Like my mom used to say, “It’s all fun and games until somebody gets Tory Burch.” That’s definitely not the right saying, but in this instance it’s totally applicable now that the term “wearables” has been taken to an entirely new level with the release of the Tory Burch fitbit. While investing in something as vital as your health is undoubtedly justified, the dozens of daily decisions factoring into your well-being are all highly personal, and the opinions of others should play no role in determining your lifestyle choices.
Buying a Tory Burch fitbit is equivalent to purchasing a life insurance policy written by J.K. Rowling. It’s not anybody else’s business, but you feel the need to show everybody how fiscally responsible and financially secure you are. If you’re taking the initial step to invest in a fitness tracker, you’re doing so to make a commitment to improve your life and well-being, not to upgrade your wardrobe and social status.
Even though fitness tracker brands use fancy jargon like tri-axis accelerometer and bioimpedence sensors to highlight their self-proclaimed “most advanced” technology, why is it that in a recent study, optical trackers, bracelet trackers, and devices connected to a chest strap revealed an error rate between 4-10% when measuring resting heart rate, but when measuring the accelerated heart rate during exercise, the optical and bracelet trackers had a whopping error rate ranging from 57% to “unable to read,” while the tracker connected to a chest strap measured vitals right on the money? Big brands are perfectly content spending less on mass-manufacturing the latest technology because it’s much more profitable to foster a cultural phenomenon where fitness trackers are visible to the world just as a necklace or watch would be.
By successfully forcing the consumer to consider external (more expensive) variables such as color, ad ons, and name brand, the focus deviates from accurate technology to “does this magenta Tory Burch bracelet make me look fat?” The argument can be made that trackers strapped around the chest are uncomfortable, but think about your rationale there: If you were comfortable with your body and the way you felt, you wouldn’t need to buy a fitness tracker to begin with. Which type of comfortability are you willing to sacrifice?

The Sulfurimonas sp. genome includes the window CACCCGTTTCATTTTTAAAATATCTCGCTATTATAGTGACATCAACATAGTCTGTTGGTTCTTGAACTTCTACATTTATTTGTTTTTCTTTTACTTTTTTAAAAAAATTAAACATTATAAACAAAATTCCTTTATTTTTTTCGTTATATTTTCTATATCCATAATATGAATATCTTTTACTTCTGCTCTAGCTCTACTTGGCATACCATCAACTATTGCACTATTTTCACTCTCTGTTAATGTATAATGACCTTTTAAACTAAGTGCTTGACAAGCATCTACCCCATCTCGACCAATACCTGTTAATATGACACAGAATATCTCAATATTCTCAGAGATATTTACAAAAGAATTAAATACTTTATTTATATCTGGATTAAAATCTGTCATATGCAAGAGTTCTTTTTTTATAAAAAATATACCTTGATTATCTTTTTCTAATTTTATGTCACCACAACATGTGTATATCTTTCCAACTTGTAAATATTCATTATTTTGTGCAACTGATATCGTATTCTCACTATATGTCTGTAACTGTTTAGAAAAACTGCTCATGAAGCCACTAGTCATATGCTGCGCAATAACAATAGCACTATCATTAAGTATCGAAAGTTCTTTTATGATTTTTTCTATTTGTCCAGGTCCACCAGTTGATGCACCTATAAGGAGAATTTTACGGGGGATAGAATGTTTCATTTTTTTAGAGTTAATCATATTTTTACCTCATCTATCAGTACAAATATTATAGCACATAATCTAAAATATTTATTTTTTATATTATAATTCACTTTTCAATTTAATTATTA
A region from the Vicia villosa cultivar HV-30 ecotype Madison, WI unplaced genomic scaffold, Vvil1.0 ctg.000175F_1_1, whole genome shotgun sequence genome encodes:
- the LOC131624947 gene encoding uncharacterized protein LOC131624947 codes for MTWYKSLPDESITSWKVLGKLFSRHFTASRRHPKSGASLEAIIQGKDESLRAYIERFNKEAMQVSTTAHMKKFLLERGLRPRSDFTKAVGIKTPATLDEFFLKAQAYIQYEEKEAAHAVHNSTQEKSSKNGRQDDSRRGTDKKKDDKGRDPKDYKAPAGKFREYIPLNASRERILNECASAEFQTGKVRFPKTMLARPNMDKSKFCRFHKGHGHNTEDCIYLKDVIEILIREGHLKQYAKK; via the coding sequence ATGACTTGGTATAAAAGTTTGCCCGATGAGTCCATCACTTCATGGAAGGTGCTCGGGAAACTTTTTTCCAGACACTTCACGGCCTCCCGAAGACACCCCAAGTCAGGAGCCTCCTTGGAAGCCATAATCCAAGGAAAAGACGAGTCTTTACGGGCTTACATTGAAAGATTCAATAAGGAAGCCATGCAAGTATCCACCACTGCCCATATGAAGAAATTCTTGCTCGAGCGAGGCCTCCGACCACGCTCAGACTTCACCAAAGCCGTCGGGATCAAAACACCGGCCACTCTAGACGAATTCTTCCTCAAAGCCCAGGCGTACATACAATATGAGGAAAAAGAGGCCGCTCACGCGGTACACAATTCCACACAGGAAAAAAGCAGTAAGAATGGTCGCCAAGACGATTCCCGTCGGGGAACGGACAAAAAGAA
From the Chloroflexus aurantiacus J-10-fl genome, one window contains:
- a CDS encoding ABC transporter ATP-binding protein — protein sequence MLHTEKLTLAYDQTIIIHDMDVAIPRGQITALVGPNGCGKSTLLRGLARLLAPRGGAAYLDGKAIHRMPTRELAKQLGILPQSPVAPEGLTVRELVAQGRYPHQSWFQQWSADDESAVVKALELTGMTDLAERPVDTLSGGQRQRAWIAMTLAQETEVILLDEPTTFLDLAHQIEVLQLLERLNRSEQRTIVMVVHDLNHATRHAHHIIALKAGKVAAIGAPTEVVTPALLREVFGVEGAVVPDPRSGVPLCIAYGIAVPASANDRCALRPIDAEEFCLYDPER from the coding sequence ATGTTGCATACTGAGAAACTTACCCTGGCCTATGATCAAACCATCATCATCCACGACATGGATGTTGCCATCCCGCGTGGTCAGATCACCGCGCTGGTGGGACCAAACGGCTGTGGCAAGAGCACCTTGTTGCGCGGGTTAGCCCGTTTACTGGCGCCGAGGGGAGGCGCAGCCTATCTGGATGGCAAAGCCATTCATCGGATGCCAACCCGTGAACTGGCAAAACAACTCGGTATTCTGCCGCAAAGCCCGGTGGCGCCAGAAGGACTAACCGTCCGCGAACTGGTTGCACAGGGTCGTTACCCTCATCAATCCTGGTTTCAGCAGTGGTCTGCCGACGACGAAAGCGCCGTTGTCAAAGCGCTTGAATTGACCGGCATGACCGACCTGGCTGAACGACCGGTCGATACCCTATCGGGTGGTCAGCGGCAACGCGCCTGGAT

It’s like one of our GYFT writers saying “Microsoft Word is the bomb, it told me I wrote 10,000 words today!” While it’s impressive to shout out massive numbers correlating to tasks you’ve accomplished, those 10,000 words are pointless if Microsoft Word didn’t use their infamous red squiggles to underline typos and incorrect grammar, or if we fail to consider the all day writing spree yielded a piece of garbage content unrelated to the topic. To truly maximize the benefits of the pedometer component of a fitness tracker, speed, elapsed time per walking session, step cadence, and elevation all need to be taken into consideration.
Regardless, their tendency is to overestimate distance at slower speeds and underestimate distance at faster speeds. In a study done by medicinenet, they found that pedometers can be off by as much as 10% with distance and 30% with calories. It’s the error equivalent of a half mile when you walked five, and 150 calories if you burn 500. If you’re going to count anything throughout the day, it should be your calorie intake. It won’t be as gratifying as seeing a number in the tens of thousands come the day’s end (hopefully), but if you think of it like golf--where you win with the lowest score, you’ll be rocking the green jacket of weight loss in no time.
You can also call a phone a fitness tracker, but it’s still made for text messaging your BFF, not keeping you focused and honed in on your fitness goals. The newest craze in wearable technology are smartwatches acting as a fitness compliment to your Adroid, IOS, or Windows smartphone. Many of them, like Samsung Gear watches allow you to make voice calls and record memos, while others like the Google Watch, let you browse the internet, check the weather, and look at notifications from your smartphone. I am not sure if there is anything more distracting than feeling a buzz in your pocket, then feeling a buzz on your wrist as you’re attempting to throw up some serious weight on the bench… from a text message you received from AT&T telling you that you’ve exceeded your data plan by an extra $30 this month.
Maybe if you didn’t browse the internet from your watch looking for cat memes on the way to the gym that could have been avoided. Stop trying to run your entire life through one device unless technology is used the way it should be: to reinforce efforts. Sometimes separation of work and play is essential to maintain focus and limit distractions. I promise, your BFF can wait until you finish your last few reps.
Stay GYFT’D my friends.